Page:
Got Junk in Your Trunk?

On last month’ video, I mentioned one of my biggest concerns after looking over the charts was the junk bond market. The concern was we were consolidating and once again testing the lower boundaries of the range.  A break below could not only push prices much lower but ultimately pull stocks along with them. The concern is the further oil falls and the longer the price stays depressed the greater the likelihood those companies who borrowed heavily to capitalize on the US energy boom will NOT be able to pay back their loans.  What happens then? The banks that lent the money will be on the hook. And, depending upon their leverage and exposure, could be setting up for another 2008-type crisis (that too was debt related, the difference was then it was housing debt).  We are not talking chump change as it is estimated there is 400 hundred billion of energy related junk bonds and half is now “distressed”

This past week stock market participants watched as crude continued its cascade lower pushing energy stocks even further and junk bonds joined the party with gusto. One junk bond etf I follow, HYG, broke down hard below both its rising (blue) and horizontal (red) support as I feared would eventually happen. Notice also how price is firmly below the red 200 day moving average which has now curled over and is pointing down. Volume was enormous, more than 3x times its long term average and the greatest in the history of this ETF.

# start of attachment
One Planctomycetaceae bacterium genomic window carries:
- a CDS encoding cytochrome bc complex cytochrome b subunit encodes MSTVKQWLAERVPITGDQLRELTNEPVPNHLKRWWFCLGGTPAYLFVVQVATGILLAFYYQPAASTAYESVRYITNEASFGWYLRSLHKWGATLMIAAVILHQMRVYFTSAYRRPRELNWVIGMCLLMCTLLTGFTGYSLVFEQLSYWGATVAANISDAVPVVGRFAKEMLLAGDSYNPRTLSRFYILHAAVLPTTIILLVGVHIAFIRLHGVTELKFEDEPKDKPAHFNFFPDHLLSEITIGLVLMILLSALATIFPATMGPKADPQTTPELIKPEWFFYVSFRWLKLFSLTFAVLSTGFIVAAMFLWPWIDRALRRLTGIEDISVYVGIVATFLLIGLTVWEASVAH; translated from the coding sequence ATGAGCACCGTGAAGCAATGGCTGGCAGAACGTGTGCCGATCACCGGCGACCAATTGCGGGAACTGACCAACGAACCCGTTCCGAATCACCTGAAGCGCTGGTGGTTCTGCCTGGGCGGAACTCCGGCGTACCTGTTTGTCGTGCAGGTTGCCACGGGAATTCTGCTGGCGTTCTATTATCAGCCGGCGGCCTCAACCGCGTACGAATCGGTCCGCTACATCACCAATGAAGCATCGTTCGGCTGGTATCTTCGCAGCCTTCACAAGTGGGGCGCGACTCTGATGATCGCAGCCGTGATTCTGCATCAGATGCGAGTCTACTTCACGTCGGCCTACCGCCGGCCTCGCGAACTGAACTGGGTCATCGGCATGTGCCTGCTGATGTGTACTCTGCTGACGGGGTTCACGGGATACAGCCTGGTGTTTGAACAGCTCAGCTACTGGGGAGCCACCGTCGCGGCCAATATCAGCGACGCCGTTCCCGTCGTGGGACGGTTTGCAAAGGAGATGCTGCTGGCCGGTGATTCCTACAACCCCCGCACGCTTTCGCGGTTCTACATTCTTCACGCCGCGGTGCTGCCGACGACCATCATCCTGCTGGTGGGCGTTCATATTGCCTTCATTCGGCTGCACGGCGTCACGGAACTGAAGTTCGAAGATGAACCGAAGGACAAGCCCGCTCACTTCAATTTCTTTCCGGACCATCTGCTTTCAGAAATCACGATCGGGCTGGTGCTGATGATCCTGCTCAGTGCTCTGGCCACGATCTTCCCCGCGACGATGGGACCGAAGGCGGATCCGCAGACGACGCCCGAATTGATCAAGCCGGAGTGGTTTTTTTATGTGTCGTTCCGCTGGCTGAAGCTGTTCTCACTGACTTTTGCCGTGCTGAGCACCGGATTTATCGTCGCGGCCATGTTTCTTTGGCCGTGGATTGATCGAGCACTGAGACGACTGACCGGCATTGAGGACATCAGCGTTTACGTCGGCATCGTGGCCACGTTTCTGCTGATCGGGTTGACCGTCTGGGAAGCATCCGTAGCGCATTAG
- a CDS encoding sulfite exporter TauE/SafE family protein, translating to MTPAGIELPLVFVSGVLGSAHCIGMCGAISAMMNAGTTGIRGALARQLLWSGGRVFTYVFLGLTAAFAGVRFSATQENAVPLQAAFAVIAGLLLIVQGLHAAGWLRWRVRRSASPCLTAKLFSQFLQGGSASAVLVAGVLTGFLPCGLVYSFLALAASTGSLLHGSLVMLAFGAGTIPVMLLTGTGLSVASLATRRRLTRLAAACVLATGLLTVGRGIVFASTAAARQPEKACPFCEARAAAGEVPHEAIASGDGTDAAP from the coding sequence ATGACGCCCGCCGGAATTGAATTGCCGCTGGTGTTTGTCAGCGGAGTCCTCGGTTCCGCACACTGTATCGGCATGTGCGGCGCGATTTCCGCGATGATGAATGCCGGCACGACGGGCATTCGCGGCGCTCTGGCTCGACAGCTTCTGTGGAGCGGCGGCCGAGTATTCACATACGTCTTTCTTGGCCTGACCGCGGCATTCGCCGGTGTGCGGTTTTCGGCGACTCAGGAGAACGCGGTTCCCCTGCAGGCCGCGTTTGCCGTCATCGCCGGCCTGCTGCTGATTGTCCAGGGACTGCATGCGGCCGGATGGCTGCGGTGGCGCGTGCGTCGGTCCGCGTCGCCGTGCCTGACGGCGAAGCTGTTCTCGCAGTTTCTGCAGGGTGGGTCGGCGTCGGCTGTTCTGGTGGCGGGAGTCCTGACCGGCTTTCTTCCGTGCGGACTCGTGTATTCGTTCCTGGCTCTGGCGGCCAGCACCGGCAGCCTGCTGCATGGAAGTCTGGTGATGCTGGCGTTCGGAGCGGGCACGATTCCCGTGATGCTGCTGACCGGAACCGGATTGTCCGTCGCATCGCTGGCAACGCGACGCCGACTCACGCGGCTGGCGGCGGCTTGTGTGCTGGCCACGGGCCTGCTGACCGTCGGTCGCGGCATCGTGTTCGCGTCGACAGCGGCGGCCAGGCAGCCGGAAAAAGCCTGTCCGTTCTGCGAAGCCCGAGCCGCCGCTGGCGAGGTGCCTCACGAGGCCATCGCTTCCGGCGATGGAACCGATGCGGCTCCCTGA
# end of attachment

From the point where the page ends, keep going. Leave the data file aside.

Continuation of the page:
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Large volume is what you want to see to confirm once price has made a move of technical significance which in HYG’s case was its break of support. This setup is indicating we will likely see much lower prices ahead. While this is a very high probability setup, I have to admit there is one element that has me somewhat cautious. A major selloff accompanied by extra ordinary high volume can be a capitulatory bottom. Meaning, if the volume was so high there are no sellers left and there is only one direction it can go …. Up.  Of course the only way we will know is at some point in the future and we can look back and say to ourselves, “What a great buying opportunity that was”

Investors love junk in a bull markets as they not only get better than average income but also can participate in stock like appreciation. Unfortunately, what goes up can come down just as far. Regardless of the chance this is a capitulatory bottom, I see no reason, to own junk bonds in an aged bull market.